Not so, insists Smirnov. Trans-Dniester and Moldova simply have nothing in common, the president declared to his people after the vote. “We choose Russia, and they choose the European Union and NATO. All these 16 years, they have tried to impose on us an alien point of view … but today, that’s history.”

History weighs heavy here. Once known as Bessarabia, the entire region has a rich ethnic mix, with parts of it falling under the Lithuanian, Czarist Russian, Romanian and Soviet empires. Today, the scrambled geopolitical jigsaw puzzle left by the Soviet collapse is highlighted by the 109-year-old Kvint distillery in Trans-Dniester’s capital, Tiraspol. Caught on a bureaucratic merry-go-round, its wines and cognacs are frozen out of Russia because the Kremlin considers them Moldovan, and has an embargo on Moldovan alcohol. And they were frozen out of Ukraine for two years because they weren’t considered Moldovan enough – the plant didn’t have the right Moldovan business registration. Its export certificate is still only temporary.

Critics claim Trans-Dniester is a paradise for smugglers, bandits and traffickers in weapons and drugs. “The Trans-Dniester problem is reflecting negatively on the entire criminal situation in Moldova and Ukraine,” Ukraine’s interior minister, Yuriy Lutsenko, complained recently.

The EU has deployed border police of its member states to help stem the flow of contraband through the deserted, hilly roads that connect Trans-Dniester to Ukraine.

Trans-Dniester has responded to criticism with a charm offensive on the Web. offers “10 things you didn’t know about Europe’s newest country,” including that it has twice the population of Iceland, 35 national groups and a market economy. It also claims to have made giant inroads into the smuggling problem, and quotes EU and other Western watchdogs as saying “there is no evidence that Pridnestrovie (Trans-Dniester) has ever trafficked arms or nuclear material,” referencing reports from 2004 claiming Trans-Dniester could be a marketplace for weapons of mass destruction left over from Soviet arms factories.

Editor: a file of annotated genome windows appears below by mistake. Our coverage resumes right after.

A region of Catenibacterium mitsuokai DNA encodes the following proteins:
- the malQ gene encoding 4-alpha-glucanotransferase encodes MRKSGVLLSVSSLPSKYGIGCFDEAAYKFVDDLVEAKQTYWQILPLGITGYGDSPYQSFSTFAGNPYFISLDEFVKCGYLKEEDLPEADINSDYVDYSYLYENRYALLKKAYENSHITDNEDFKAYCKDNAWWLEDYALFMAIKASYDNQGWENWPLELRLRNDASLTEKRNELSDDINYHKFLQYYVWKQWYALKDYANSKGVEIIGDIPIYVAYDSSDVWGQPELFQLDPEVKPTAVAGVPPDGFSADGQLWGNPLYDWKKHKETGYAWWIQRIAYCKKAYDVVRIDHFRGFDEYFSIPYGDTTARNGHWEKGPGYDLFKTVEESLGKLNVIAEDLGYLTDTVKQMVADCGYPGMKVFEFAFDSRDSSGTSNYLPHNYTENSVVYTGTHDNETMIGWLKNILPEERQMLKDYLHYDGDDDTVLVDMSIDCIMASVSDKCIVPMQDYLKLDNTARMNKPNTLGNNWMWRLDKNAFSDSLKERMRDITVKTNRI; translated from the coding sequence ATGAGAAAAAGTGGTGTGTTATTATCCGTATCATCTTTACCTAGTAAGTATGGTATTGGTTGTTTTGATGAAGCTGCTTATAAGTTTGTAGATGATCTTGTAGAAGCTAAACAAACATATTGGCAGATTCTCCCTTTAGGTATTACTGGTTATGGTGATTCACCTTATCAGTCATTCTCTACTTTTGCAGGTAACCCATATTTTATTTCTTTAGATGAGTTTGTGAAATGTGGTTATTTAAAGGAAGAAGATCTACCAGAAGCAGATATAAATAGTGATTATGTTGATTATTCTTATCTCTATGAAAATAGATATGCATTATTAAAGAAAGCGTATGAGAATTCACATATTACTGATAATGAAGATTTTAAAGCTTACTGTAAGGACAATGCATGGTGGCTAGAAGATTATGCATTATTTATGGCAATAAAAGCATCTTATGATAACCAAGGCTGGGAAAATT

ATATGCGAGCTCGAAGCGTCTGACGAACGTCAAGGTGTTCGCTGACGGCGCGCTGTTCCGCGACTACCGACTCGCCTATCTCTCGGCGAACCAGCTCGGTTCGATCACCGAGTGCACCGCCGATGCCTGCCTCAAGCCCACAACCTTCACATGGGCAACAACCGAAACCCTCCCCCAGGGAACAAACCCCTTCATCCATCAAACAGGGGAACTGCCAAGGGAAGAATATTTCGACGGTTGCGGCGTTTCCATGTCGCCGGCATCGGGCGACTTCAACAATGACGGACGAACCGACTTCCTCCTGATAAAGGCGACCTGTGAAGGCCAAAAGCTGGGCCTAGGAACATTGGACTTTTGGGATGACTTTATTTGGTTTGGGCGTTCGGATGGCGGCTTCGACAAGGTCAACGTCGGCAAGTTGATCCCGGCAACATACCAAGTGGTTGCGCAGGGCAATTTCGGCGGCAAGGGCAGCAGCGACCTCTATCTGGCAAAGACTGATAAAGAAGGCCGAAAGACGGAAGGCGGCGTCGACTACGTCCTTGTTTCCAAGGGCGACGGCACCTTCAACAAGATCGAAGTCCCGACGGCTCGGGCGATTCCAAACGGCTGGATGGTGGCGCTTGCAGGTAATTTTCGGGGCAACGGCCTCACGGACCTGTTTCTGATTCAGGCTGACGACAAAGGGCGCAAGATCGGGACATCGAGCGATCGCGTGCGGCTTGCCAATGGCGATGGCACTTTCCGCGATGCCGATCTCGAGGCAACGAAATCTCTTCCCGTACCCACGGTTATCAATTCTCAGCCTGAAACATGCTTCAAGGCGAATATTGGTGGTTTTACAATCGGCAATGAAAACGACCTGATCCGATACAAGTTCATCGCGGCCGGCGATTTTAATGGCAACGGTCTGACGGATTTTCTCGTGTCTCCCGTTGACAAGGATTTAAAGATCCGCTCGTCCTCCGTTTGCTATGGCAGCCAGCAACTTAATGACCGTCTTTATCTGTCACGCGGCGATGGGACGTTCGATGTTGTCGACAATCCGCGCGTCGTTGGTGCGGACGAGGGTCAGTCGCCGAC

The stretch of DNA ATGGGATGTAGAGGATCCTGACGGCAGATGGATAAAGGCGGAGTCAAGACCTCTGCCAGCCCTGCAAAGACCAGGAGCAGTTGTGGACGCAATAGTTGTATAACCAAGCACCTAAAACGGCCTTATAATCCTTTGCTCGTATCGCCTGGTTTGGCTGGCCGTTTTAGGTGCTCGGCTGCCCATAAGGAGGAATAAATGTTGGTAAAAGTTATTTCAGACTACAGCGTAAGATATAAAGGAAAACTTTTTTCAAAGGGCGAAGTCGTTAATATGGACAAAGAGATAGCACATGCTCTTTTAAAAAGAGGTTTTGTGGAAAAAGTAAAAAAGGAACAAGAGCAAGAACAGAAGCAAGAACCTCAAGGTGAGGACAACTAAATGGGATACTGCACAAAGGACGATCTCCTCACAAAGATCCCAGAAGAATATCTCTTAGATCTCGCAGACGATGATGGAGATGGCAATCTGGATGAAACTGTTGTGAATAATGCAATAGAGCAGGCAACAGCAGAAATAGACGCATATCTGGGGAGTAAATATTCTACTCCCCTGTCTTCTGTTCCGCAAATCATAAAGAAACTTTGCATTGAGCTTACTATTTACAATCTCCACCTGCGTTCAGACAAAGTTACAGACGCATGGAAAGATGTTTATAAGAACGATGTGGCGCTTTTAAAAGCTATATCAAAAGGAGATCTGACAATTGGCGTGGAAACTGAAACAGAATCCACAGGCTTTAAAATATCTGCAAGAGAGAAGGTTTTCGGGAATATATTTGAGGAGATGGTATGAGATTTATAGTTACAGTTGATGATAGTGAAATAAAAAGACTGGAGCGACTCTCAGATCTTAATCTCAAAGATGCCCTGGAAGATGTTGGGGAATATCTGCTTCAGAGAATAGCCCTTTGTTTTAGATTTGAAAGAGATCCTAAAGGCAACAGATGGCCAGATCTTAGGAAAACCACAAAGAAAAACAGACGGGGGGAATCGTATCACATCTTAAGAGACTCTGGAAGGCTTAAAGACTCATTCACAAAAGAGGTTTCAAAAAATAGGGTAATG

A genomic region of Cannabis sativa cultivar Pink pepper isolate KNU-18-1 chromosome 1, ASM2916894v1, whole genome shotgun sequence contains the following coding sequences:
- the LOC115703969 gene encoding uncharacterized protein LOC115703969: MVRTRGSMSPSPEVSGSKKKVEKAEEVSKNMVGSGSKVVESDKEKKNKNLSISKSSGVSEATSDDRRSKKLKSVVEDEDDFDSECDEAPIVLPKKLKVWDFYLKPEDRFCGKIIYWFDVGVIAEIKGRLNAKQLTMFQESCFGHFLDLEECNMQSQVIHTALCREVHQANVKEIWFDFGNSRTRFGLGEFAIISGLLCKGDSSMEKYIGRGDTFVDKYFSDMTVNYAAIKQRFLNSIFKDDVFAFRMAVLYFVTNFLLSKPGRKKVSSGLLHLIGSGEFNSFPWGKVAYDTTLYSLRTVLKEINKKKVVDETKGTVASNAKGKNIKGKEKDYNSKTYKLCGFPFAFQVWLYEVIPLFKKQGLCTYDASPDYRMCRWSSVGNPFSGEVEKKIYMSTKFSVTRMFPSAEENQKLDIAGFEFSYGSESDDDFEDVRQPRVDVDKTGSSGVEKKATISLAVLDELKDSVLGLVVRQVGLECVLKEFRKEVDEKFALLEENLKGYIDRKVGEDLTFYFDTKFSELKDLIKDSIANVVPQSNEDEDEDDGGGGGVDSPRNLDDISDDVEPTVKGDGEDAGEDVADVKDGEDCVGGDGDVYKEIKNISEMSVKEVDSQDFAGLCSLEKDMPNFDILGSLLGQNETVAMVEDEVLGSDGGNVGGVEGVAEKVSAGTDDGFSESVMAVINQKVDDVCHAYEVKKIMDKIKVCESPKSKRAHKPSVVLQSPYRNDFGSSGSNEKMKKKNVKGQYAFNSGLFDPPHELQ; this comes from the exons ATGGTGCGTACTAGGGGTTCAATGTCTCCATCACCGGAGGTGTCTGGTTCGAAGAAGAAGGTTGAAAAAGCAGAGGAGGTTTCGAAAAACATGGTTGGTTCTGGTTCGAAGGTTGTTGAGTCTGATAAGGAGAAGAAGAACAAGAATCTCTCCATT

Smirnov, the president, has suggested that Trans-Dniester suffers in part because of his unconcealed nostalgia for the Soviet Union.

Trans-Dniester and Moldova both elect their presidents. But while Moldova is on a reformist, pro-Western course, Trans-Dniester keeps its Soviet habits and discipline. The streets are largely empty, but everyone uses crosswalks and waits for the lights to change. Slogans endorsing Soviet-era solidarity and cooperation are freshly painted on walls and buildings.

After school, teenagers gather along the left bank of the Dniester River to strum guitars and talk about what they’ll do when they get out – to Moscow, to Kiev, to Odessa, wherever. “Moscow is a big city and that’s where the opportunities are,” said Aleksandra Luchkova, 16, in fluent English.

The population has fallen 20 percent in 16 years; in 2004, 5,000 babies were born, down from 12,000 in 1992. The wait for Russian citizenship and a passport can be two years. Meanwhile, to get in and out requires passing through five separate checkpoints.

For the referendum, Dmitry Soin, head of a state security committee, whipped up the youth vote to burn Moldovan flags and ride giant American tractors through Tiraspol’s streets under banners of Che Guevara.

“We are waking up Trans-Dniester youth,” said Soin, 37, sipping espresso in a dimly lit cafe. “I’m not going to say we don’t have a problem with youth migration, but I don’t think it’s so unusual. Youth, the world over, are very mobile and dream of escaping to somewhere new.”

The students set up a tent camp with the help of a pro-Kremlin youth group brought in from Russia. But on referendum day, the tents were empty and blown away by the wind.